A Burst of Laughter: Some Thoughts About Writing

By

Last night I was up late. After the kids went to bed I climbed the cold hill in the dark from the Warren to my office (which is in my neighbor’s guest cabin), determined to write chapter thirty-two of my new book before I went to sleep. I don’t know why, but that chapter has been exceedingly hard to get my head around.

At about 1 in the morning I pinned it down. Or maybe I set it free. (Both metaphors apply.) I could hardly hold my eyes open, but I managed to perform my chapter-finishing ritual: a) save the document called “Chapter 32”, then b) copy and paste it into the body of the document called “All Chapters” so I can see my word count and page number and c) feel like I’ve accomplished something. It’s a good feeling, and on nights like last night, a hard-earned one. It’s the same feeling I get when I finish a five-mile run, or when I cut off the lawn mower, or when I lean my guitar case in the corner of the family room after a long weekend of shows. Good work means good rest.

The walk down the hill to our sleepy house is the crossing of a threshold. It’s a transition from the world of “what if?” to the world of “is”. The grass under my boots is something I don’t have to work to describe in a story–God did the work already, and I just have to walk. He described it and so it is. What a thing it is to walk on the grass of God’s imagination. The glow I see in the window is from an actual lamp on an actual nightstand, where I know a book is waiting to be read. I hear my dog in the woods. I remember that his echoing baritone bark is made up of actual soundwaves crashing out of his throat to ricochet off the trunks of the juniper, honey locust, and hackberry trees where an actual opossum is trembling in the brush. I sense these things on the cold walk home, and I marvel at this world God thought up. In the words of poet Richard Wilbur, “The world is fundamentally a great wonder.”

I am convinced that poets are toddlers in a cathedral, slobbering on wooden blocks and piling them up in the light of the stained glass. We can hardly make anything beautiful that wasn’t beautiful in the first place. We aren’t writers, but gleeful rearrangers of words whose meanings we can’t begin to know. When we manage to make something pretty, it’s only so because we are ourselves a flourish on a greater canvas. That means there’s no end to the discovery. We may crawl around the cathedral floor for ages before we grow up enough to reach the doorknob and walk outside into a garden of delights. Beyond that, the city, then the rolling hills, then the sea. And when the world of every cell has been limned and painted and sung, we lie back on the grass, satisfied that our work is done. Then, of course, the sun sets and we see above us the dark dome of glittering stars.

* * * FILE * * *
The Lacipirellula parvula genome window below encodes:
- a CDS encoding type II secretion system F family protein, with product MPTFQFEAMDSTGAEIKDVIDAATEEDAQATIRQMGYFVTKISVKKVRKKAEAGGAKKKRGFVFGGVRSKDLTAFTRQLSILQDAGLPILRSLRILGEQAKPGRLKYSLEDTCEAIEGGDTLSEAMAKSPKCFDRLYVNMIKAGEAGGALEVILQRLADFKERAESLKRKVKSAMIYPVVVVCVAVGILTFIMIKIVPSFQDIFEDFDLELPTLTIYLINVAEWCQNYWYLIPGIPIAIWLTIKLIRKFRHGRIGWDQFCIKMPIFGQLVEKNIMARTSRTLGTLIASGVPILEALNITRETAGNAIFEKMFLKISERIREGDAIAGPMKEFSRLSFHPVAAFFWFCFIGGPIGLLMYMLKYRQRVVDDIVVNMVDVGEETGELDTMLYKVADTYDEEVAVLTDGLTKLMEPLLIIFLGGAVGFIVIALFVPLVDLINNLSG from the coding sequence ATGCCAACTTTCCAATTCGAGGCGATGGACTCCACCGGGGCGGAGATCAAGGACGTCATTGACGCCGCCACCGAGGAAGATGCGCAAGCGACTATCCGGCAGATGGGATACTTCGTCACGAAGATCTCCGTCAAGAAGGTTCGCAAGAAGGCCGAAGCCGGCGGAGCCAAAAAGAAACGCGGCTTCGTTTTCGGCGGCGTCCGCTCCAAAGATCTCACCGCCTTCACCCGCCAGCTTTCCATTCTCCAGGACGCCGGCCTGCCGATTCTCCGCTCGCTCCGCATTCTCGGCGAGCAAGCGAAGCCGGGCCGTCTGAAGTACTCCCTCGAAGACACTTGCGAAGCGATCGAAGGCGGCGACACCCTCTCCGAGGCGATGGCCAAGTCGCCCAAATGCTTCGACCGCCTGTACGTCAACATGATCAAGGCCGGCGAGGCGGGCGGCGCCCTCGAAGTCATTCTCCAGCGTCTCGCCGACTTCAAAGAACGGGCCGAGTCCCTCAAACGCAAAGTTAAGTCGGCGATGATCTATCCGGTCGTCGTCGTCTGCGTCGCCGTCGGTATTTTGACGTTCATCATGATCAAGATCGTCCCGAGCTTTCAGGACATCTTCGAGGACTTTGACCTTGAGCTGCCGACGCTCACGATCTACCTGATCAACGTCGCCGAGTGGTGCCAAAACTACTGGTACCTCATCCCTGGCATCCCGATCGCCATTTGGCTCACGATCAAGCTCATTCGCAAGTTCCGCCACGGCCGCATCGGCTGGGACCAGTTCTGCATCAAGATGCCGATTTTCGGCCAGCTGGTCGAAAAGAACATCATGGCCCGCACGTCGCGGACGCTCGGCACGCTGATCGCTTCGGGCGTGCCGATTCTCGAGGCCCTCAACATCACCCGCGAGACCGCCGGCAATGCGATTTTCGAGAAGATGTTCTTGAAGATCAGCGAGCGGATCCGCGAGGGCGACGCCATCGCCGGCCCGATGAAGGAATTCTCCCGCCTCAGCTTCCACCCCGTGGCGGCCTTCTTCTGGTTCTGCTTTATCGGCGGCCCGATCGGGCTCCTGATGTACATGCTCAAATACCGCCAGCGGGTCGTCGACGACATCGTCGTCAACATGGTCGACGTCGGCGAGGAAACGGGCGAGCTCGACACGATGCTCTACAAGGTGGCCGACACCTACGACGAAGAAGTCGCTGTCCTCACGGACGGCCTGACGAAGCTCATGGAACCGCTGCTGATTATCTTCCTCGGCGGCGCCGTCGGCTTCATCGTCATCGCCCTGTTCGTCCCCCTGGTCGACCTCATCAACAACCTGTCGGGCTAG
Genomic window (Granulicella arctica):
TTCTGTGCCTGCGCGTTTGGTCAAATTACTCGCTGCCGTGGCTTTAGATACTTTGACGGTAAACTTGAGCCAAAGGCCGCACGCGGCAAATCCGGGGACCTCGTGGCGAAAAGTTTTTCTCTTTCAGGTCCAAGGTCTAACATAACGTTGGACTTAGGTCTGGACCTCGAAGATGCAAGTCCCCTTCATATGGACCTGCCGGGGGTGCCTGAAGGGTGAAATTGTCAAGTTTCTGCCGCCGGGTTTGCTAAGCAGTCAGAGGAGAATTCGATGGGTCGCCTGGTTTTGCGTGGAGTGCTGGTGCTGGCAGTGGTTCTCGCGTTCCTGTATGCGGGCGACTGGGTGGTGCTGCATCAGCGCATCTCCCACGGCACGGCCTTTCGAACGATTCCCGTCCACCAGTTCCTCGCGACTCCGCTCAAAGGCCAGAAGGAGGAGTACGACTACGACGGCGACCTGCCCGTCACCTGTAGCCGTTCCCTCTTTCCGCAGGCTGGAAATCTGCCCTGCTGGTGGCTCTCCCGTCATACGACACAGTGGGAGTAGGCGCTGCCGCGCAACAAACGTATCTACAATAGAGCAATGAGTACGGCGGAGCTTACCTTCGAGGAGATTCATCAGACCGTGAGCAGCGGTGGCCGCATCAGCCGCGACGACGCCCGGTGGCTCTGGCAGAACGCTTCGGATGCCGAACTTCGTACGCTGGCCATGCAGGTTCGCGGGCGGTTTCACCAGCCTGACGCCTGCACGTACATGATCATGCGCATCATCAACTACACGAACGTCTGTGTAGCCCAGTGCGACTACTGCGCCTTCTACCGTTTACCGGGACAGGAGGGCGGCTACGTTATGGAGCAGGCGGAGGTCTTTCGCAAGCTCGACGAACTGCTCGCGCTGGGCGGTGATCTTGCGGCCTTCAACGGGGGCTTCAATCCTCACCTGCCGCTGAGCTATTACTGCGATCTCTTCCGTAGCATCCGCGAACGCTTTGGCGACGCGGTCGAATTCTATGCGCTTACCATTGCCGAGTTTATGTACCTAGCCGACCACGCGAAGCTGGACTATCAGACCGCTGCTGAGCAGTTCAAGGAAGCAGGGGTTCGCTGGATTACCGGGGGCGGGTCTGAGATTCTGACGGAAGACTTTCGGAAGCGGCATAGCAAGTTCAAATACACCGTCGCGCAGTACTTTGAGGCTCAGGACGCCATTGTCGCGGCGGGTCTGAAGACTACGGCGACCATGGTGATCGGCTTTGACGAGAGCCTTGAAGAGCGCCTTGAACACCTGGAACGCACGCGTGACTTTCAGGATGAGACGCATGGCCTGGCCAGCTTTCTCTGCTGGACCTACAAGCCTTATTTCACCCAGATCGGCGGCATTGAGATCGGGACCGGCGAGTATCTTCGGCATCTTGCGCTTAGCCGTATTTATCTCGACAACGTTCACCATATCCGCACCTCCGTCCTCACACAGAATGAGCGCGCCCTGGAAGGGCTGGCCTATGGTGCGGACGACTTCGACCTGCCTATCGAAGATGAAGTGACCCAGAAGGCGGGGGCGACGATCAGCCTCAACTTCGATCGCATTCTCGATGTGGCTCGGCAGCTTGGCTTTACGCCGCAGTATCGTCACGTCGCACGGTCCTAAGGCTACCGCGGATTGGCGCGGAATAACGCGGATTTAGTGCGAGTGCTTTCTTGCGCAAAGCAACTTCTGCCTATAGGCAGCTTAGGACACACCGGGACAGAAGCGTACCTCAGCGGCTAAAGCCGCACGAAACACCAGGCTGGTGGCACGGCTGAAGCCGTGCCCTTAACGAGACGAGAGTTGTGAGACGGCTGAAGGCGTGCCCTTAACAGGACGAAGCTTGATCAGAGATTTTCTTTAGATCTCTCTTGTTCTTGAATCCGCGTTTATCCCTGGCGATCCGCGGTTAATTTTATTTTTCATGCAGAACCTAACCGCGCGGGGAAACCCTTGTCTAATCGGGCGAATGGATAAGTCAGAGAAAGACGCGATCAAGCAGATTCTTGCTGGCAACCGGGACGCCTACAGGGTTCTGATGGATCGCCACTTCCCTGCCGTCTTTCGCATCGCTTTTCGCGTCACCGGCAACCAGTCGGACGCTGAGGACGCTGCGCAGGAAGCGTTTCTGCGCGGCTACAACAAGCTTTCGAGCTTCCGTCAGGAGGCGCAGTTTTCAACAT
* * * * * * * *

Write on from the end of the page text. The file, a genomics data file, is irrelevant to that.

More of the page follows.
On and on it goes, all the way to the lightless borderlands of time and space, which we come to discover in some future age are but the beginnings or endings of a single word spoken from the mouth of God. Some nights, while I traipse down the hill, I imagine that word isn’t a word at all, but a burst of laughter.

Profile photo of Andrew Peterson

As a singer-songwriter and recording artist, Andrew has released more than ten records over the past fifteen years. His music has earned him a reputation for writing songs that connect with his listeners in ways equally powerful, poetic, and intimate. He has also followed his gifts into the realm of publishing. His books include the four volumes of the award-winning Wingfeather Saga.


56 Comments

  1. Amber Leffel

    I just want to be the first. (Still that toddler, yet in the hands of an oh-so-patient and gracious Father…) Amen. 🙂

  2. BuckBuck the Nordic Wonderduck

    “I am convinced that poets are toddlers in a cathedral, slobbering on wooden blocks and piling them up in the light of the stained glass. We can hardly make anything beautiful that wasn’t beautiful in the first place. We aren’t writers, but gleeful rearrangers of words whose meanings we can’t begin to know.”

    wonderful.

  3. Elisabeth

    This is Just so beautiful. You beautifully describe the “transition from the world of “what if?” to the world of “is”.” I think both of these “realities” enhances our appreciation for the other – anyway I know the world of “what if?” enhances my appreciation for the world if “is”. It’s wonderful writing a world into being, but more wonderful getting back to the real world. You desacribe the getting back perfectly!